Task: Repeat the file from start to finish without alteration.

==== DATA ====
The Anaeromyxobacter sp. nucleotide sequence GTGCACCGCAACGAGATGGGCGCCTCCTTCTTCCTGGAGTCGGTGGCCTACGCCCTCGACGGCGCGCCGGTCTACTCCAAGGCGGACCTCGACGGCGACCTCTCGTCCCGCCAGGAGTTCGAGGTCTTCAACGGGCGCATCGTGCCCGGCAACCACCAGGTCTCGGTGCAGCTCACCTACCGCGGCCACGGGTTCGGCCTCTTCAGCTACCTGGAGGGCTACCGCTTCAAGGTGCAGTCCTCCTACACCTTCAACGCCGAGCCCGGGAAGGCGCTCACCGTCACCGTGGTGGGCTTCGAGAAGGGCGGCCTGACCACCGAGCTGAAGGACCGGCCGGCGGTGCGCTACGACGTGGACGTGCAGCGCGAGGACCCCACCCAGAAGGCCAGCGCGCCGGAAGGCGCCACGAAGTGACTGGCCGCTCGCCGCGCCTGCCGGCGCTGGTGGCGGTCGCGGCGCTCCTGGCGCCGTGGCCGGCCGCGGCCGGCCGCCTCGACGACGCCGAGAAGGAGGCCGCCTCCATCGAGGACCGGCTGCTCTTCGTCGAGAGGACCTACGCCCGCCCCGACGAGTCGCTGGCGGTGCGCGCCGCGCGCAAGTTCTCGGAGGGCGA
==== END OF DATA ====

The Anaeromyxobacter sp. nucleotide sequence GTGCACCGCAACGAGATGGGCGCCTCCTTCTTCCTGGAGTCGGTGGCCTACGCCCTCGACGGCGCGCCGGTCTACTCCAAGGCGGACCTCGACGGCGACCTCTCGTCCCGCCAGGAGTTCGAGGTCTTCAACGGGCGCATCGTGCCCGGCAACCACCAGGTCTCGGTGCAGCTCACCTACCGCGGCCACGGGTTCGGCCTCTTCAGCTACCTGGAGGGCTACCGCTTCAAGGTGCAGTCCTCCTACACCTTCAACGCCGAGCCCGGGAAGGCGCTCACCGTCACCGTGGTGGGCTTCGAGAAGGGCGGCCTGACCACCGAGCTGAAGGACCGGCCGGCGGTGCGCTACGACGTGGACGTGCAGCGCGAGGACCCCACCCAGAAGGCCAGCGCGCCGGAAGGCGCCACGAAGTGACTGGCCGCTCGCCGCGCCTGCCGGCGCTGGTGGCGGTCGCGGCGCTCCTGGCGCCGTGGCCGGCCGCGGCCGGCCGCCTCGACGACGCCGAGAAGGAGGCCGCCTCCATCGAGGACCGGCTGCTCTTCGTCGAGAGGACCTACGCCCGCCCCGACGAGTCGCTGGCGGTGCGCGCCGCGCGCAAGTTCTCGGAGGGCGA